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Boeing was recently hit with the WannaCry computer virus. The U.S. blamed North Korea for the...

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    • By admin
      They don’t miss screws or small parts at all. Especially not in very publicly facing areas of the plane. 

    • By admin
      Can you drop us off at the WeWork at 85 Broad Street in the Financial District?
      Thanks to Boeing's (+0.20%) up-and-coming autonomous air taxi, hopping into a drone/cab/helicopter hybrid to get to work might not be a fantasy...especially now that Boeing's prototype for its driverless aircraft completed its first test flight this week.
      Here's what yellow cabs' next existential threat could look like:

      Via Boeing
      Maybe not as frightening as an Uber...well, until you consider that Boeing's linked up with Uber to map out a plan for a potential "Uber Air" launch by 2023.
      The skies will be crowded with competitors
      Fellow aerospace incumbents (i.e. Airbus and Textron subsidiary Bell) and tech firms like Intel are all trying to revolutionize the way you commute in the future. Don't worry, we've configured the Brew to load in any atmospheric layer.
      But expect turbulence. Air taxis use complicated software that'll require plenty of sign-off from safety officials before it can be implemented in any meaningful way. Per the WSJ, getting that approval could take years.
    • By TheWorldNewsOrg
      via TheWorldNewsOrgWorld News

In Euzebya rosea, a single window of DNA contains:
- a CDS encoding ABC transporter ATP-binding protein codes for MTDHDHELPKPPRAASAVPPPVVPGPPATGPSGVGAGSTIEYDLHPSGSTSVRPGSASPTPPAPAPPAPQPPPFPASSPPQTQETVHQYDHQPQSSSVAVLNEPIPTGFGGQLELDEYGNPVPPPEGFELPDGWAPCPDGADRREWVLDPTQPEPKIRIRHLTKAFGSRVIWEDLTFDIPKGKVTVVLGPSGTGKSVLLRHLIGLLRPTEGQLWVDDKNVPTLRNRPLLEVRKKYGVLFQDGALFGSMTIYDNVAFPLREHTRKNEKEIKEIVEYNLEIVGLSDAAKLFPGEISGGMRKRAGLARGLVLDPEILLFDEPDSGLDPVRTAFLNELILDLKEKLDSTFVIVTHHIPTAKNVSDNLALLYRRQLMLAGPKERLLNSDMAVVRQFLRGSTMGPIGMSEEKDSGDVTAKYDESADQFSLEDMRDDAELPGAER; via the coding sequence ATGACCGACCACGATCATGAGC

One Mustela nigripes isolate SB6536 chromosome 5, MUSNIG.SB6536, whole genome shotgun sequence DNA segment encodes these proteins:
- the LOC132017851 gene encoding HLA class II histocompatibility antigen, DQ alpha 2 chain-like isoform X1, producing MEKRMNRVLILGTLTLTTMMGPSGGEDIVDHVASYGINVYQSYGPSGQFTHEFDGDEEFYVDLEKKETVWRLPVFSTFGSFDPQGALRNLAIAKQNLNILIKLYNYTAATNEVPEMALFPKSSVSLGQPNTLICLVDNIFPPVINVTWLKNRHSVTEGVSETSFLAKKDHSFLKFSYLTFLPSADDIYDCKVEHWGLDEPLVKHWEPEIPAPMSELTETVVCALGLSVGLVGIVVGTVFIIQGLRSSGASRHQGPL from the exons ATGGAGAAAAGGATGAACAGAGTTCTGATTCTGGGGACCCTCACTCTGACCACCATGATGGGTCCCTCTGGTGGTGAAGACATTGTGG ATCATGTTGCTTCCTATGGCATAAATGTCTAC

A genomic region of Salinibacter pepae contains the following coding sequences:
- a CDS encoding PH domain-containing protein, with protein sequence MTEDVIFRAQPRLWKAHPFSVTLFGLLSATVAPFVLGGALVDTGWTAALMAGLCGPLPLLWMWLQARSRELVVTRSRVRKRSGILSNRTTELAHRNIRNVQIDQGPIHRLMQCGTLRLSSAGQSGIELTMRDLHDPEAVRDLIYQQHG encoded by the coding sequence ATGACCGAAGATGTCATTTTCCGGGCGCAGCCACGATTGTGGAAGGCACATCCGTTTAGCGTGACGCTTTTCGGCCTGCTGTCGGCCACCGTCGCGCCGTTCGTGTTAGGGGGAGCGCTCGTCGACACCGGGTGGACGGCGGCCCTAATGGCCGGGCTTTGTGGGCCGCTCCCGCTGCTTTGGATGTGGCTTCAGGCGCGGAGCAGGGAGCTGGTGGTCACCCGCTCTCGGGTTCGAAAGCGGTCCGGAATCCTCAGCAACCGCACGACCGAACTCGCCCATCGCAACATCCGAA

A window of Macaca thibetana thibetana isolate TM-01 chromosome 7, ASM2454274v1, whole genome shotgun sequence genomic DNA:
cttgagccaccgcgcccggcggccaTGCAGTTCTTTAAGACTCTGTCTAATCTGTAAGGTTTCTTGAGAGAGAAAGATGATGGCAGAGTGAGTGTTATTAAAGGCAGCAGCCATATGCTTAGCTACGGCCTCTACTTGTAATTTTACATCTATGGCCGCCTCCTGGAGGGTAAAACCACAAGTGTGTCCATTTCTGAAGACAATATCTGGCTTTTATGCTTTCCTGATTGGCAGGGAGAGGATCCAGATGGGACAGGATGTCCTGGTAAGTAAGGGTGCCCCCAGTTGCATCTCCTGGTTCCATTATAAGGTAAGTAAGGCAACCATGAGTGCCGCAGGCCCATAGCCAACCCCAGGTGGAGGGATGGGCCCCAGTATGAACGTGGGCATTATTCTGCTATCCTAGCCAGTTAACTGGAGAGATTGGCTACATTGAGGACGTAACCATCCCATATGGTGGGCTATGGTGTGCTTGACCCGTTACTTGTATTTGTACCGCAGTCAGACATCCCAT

• Guest Nicole
      By Guest Nicole
      xperts are warning that there could be further ransomware cases this week after the global cyber-attack. So, what has happened and how can organisations and individuals protect themselves from such attacks?
      What is the scale of the attack?
      Ransomware - a malicious program that locks a computer's files until a ransom is paid - is not new but the size of this attack by the WannaCry malware is "unprecedented", according to EU police body Europol.
      It said on Sunday that there were believed to be more than 200,000 victims in 150 countries. However, that figure is likely to grow as people switch on their computers on Monday if their IT has not been updated and their security systems patched over the weekend.
      There are also many other strains of ransomware which cyber-security experts say they are seeing being given new leases of life.
      In the UK, the NHS was hit hard, but by Saturday morning the majority of the 48 affected health trusts in England had their machines back in operation. The NHS has not yet revealed what steps it took.
      The malware has not proved hugely profitable for its owners so far. The wallets set up to receive ransom payments - $300 (£230) in virtual currency Bitcoin was demanded for each infected machine - contained about $30,000 when seen by the BBC. This suggests that most victims have not paid up.
      Read more: http://www.bbc.com/news/technology-39896393
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